What kind of words should we use to talk about intellectual disability? Cognitive impairment, differently-abled, handicapped, special needs?

While the language that we use to describe disability matters, acceptable terminology depends on the decade and whom you ask. Varying preferences for person-first or identity-first language demonstrate that even within the disability community, there is no consensus on which terms are most appropriate. And what does having a disability even mean? Is it part of your identity and something to be proud of? Is it created by the environment around you or is it an inherent trait? Do you celebrate your disability or is it a medical condition to be fixed?

Given these disparate perspectives, here’s some sage advice: “When in doubt, call a person with a disability by their name.”

On the other hand, most people agree that disability varies throughout life and is affected by external elements like access to education, assistive technologies, and employment opportunities. People with disabilities also share some common challenges. In the United States, people with disabilities are much more likely to live in poverty and to encounter food insecurity than people without disabilities.

Having a disability can affect how you access food, how you cook, and whether and what you eat. People with disabilities may experience food aversion, sensory-based avoidance of food, or mealtime anxiety. They may depend on others to shop for or prepare their food, or they may have dietary restrictions that limit the variety of foods available to them.

When my brother Sam was a young child, he ate exactly three foods: Eggo cinnamon toast waffles, scrambled eggs, and grilled cheese. As he transitioned from half-day to full-day kindergarten, my mom puzzled over which of the three she could pack in his lunchbox. Thankfully, the day before school started, he requested his very first PB&J sandwich.

Sam’s diet remained extremely limited for the next decade. Nightly family dinners were sometimes stressful, and planning around his diet influenced the restaurants we frequented and how we traveled. We kept drinking straws in our car in case restaurants didn’t have them, and my mom felt remorseful that he didn’t enjoy his own birthday cake. My parents didn’t want to force Sam to eat, but they also worried about his nutrition. He rejected foods that were too crunchy, too wet, too hot, too gooey, or too spicy. We dutifully filled his dinner plate every night, and more often than not, he threw his food across the table or on the floor. For years, our daily mantra was, “Leave your food on your plate!”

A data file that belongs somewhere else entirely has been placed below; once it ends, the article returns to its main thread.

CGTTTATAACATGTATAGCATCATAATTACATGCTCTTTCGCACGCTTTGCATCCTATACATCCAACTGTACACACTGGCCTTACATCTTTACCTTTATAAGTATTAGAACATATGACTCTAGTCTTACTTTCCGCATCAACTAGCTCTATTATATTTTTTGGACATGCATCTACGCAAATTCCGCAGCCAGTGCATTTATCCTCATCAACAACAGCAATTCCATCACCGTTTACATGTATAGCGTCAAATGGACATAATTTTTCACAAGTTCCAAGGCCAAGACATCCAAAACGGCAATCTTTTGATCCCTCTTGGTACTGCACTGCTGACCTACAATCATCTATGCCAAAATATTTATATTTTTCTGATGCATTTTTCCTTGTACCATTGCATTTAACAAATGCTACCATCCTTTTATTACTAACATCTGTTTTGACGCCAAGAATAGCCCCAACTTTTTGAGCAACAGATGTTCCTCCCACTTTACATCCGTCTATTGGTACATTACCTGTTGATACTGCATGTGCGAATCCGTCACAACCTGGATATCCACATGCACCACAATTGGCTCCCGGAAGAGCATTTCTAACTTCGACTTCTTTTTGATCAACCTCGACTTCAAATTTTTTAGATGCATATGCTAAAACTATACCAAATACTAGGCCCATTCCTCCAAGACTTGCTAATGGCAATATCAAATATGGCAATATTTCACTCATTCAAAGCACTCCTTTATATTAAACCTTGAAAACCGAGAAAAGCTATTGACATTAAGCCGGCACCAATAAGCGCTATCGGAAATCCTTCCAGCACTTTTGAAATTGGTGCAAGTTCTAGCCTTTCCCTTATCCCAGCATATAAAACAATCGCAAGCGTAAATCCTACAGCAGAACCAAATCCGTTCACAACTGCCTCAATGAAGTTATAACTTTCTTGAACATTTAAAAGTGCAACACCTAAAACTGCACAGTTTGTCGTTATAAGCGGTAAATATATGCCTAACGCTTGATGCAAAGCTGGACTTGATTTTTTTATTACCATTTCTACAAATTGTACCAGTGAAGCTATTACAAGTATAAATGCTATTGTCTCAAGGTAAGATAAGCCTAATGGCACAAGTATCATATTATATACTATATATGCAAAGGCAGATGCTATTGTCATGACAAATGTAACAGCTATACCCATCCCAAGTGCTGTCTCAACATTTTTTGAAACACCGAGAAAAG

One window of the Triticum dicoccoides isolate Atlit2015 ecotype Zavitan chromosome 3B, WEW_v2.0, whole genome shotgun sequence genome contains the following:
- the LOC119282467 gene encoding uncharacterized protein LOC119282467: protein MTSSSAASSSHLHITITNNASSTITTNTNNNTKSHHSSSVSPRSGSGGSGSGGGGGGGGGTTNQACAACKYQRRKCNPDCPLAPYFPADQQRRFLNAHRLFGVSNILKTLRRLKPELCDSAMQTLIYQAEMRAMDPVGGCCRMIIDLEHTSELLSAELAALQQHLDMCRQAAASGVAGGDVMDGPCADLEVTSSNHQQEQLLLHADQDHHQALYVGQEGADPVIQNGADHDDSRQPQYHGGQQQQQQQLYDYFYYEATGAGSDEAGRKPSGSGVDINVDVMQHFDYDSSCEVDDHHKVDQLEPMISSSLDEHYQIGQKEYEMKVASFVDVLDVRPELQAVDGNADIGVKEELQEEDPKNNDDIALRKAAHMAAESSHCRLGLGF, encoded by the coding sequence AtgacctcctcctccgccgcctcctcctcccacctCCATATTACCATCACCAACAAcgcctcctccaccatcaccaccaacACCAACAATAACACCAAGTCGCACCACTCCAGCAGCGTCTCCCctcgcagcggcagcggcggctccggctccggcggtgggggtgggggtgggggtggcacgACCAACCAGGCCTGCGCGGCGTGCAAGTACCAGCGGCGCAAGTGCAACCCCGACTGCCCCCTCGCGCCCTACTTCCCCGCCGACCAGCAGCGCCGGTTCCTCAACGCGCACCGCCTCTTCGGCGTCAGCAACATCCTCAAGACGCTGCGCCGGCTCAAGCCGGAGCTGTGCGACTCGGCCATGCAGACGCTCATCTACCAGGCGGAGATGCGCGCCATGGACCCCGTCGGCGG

Slowly but surely, he stopped throwing food and our appeal became, “Just try one bite!”

​And a few years later, “Don’t spit it out!”

Expanding Sam’s diet required years of patience from everyone involved, but cooking and eating are now some of his favorite activities. He volunteers to cook school lunches, participates in a community kitchen, and enjoys choosing his own food at restaurants. He loves family road trips in part because he gets to try new foods

A few months ago, he jokingly ordered “passwordfish” at a Japanese restaurant, and I’m amazed that fifteen years ago, my family requested a grilled cheese delivery from Disney World’s disability services so that we could eat at Epcot’s Teppan Edo restaurant.

Sam’s relationship with food highlights how learning to enjoy cooking and eating can enhance autonomy and self-determination in people with disabilities, and this experience prompted me to create Your Special Chef. I conceived of the site in 2008 as a sophomore in high school. I photographed the cooking process with a digital camera because I didn’t have a cellphone, let alone a smartphone, and first-generation iPads wouldn’t be released for another two years. I imagined that teachers would access the site on a desktop computer and print recipes to use in the classroom. I certainly didn’t imagine that ten years later, Your Special Chef would still exist, that I would still be in school (twenty years straight and counting!), or that students would be accessing the recipes themselves on tablets and smartphones.

Over the last ten years, the language that we use to describe intellectual disability has also evolved. I named Your Special Chef in reference to phrases like special needs, Special Olympics, and special education, reflecting my position that people with disabilities are unique and valuable. However, I’ve received feedback that some teachers don’t allow their students to access the site directly because the name implies that they have special needs.

Recent advocacy efforts have focused on emphasizing that people with disabilities have human needs, like security, education, acceptance, and love. Some people believe that the term “special needs” can promote “othering” or “exceptionalizing,” meaning that people with disabilities are further excluded or marginalized. Instead of regretting my lack of prescience, I’ve decided to change the name of Your Special Chef to something that I feel expresses our ongoing goal to make cooking accessible to everyone, regardless of ability. I hope that renaming the site will remove an unnecessary barrier by allowing people with disabilities to access the recipes directly. However, our continuing aim to provide visual recipes and other resources to teach cooking skills to people with disabilities remains unchanged. Welcome to Accessible Chef!

People with Down syndrome don’t need to eat dinosaur eggs. #NotSpecialNeeds